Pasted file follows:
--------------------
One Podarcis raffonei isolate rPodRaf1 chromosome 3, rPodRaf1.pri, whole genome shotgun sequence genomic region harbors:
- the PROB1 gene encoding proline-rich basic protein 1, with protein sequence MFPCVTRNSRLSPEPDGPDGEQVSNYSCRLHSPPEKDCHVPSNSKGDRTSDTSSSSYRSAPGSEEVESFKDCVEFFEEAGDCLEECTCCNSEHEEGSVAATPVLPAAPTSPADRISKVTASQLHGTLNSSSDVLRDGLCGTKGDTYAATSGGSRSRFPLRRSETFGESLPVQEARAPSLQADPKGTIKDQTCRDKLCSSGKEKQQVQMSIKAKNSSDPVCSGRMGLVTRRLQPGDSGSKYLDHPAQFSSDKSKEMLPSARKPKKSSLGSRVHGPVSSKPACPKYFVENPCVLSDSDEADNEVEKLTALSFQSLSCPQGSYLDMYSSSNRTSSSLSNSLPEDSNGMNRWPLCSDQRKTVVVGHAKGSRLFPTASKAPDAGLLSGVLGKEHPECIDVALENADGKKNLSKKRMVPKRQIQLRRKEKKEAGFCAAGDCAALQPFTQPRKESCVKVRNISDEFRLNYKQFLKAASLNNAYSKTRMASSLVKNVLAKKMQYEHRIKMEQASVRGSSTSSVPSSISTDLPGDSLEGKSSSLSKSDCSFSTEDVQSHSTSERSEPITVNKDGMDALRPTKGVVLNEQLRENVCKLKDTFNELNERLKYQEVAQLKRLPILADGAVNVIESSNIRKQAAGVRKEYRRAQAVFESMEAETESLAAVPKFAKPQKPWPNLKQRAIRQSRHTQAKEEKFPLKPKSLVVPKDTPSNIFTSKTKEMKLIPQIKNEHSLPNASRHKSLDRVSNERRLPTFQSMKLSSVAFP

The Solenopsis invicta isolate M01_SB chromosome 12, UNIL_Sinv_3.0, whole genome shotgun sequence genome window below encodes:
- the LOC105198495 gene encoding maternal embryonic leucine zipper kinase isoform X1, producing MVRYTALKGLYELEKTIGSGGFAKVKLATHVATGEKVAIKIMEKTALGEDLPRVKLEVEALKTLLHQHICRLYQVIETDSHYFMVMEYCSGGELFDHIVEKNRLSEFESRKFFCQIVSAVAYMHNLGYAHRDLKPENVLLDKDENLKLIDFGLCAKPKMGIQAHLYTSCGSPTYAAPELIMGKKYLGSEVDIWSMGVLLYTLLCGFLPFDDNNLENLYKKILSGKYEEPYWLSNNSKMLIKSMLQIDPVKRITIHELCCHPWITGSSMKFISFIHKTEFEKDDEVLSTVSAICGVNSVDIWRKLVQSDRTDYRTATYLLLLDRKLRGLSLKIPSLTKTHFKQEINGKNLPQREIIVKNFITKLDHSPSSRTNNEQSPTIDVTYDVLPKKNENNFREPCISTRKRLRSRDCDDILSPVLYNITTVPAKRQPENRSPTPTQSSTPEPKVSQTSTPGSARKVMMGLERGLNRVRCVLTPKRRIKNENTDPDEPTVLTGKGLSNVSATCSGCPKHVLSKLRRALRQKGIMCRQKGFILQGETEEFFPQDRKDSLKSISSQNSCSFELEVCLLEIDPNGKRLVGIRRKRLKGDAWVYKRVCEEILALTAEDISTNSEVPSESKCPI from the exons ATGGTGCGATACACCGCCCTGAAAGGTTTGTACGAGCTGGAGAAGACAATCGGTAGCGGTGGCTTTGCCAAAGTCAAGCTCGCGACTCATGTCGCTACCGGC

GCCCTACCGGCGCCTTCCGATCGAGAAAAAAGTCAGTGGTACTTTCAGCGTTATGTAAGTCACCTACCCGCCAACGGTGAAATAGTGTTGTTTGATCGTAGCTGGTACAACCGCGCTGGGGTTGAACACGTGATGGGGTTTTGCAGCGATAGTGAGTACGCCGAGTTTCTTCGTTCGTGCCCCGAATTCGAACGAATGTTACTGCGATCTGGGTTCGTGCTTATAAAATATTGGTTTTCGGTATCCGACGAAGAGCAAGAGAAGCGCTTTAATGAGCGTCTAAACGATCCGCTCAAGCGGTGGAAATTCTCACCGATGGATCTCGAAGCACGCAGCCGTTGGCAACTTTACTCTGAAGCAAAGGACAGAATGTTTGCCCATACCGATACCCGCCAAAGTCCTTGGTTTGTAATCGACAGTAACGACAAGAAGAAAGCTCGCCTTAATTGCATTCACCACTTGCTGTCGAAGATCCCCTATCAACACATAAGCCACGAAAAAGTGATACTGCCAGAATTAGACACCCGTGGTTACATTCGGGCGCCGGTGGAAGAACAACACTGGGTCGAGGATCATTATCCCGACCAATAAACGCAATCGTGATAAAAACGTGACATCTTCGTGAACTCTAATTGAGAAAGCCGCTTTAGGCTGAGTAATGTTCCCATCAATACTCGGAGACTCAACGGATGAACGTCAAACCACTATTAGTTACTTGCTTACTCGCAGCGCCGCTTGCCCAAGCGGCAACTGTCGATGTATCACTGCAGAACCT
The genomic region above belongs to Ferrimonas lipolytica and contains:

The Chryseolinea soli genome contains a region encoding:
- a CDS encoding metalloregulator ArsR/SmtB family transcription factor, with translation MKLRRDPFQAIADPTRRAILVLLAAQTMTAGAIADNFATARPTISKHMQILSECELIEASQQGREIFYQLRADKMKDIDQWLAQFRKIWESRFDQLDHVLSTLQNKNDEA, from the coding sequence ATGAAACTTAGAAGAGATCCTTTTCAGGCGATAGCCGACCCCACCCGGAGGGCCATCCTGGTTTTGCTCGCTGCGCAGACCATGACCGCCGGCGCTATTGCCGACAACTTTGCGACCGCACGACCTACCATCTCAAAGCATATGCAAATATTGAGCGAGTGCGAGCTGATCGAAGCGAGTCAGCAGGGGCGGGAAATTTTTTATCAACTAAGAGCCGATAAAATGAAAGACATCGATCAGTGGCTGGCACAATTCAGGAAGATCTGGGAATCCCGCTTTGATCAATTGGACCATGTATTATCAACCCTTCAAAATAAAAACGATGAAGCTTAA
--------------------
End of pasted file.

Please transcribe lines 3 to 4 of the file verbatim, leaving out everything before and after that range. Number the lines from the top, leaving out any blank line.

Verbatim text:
The Solenopsis invicta isolate M01_SB chromosome 12, UNIL_Sinv_3.0, whole genome shotgun sequence genome window below encodes:
- the LOC105198495 gene encoding maternal embryonic leucine zipper kinase isoform X1, producing MVRYTALKGLYELEKTIGSGGFAKVKLATHVATGEKVAIKIMEKTALGEDLPRVKLEVEALKTLLHQHICRLYQVIETDSHYFMVMEYCSGGELFDHIVEKNRLSEFESRKFFCQIVSAVAYMHNLGYAHRDLKPENVLLDKDENLKLIDFGLCAKPKMGIQAHLYTSCGSPTYAAPELIMGKKYLGSEVDIWSMGVLLYTLLCGFLPFDDNNLENLYKKILSGKYEEPYWLSNNSKMLIKSMLQIDPVKRITIHELCCHPWITGSSMKFISFIHKTEFEKDDEVLSTVSAICGVNSVDIWRKLVQSDRTDYRTATYLLLLDRKLRGLSLKIPSLTKTHFKQEINGKNLPQREIIVKNFITKLDHSPSSRTNNEQSPTIDVTYDVLPKKNENNFREPCISTRKRLRSRDCDDILSPVLYNITTVPAKRQPENRSPTPTQSSTPEPKVSQTSTPGSARKVMMGLERGLNRVRCVLTPKRRIKNENTDPDEPTVLTGKGLSNVSATCSGCPKHVLSKLRRALRQKGIMCRQKGFILQGETEEFFPQDRKDSLKSISSQNSCSFELEVCLLEIDPNGKRLVGIRRKRLKGDAWVYKRVCEEILALTAEDISTNSEVPSESKCPI from the exons ATGGTGCGATACACCGCCCTGAAAGGTTTGTACGAGCTGGAGAAGACAATCGGTAGCGGTGGCTTTGCCAAAGTCAAGCTCGCGACTCATGTCGCTACCGGC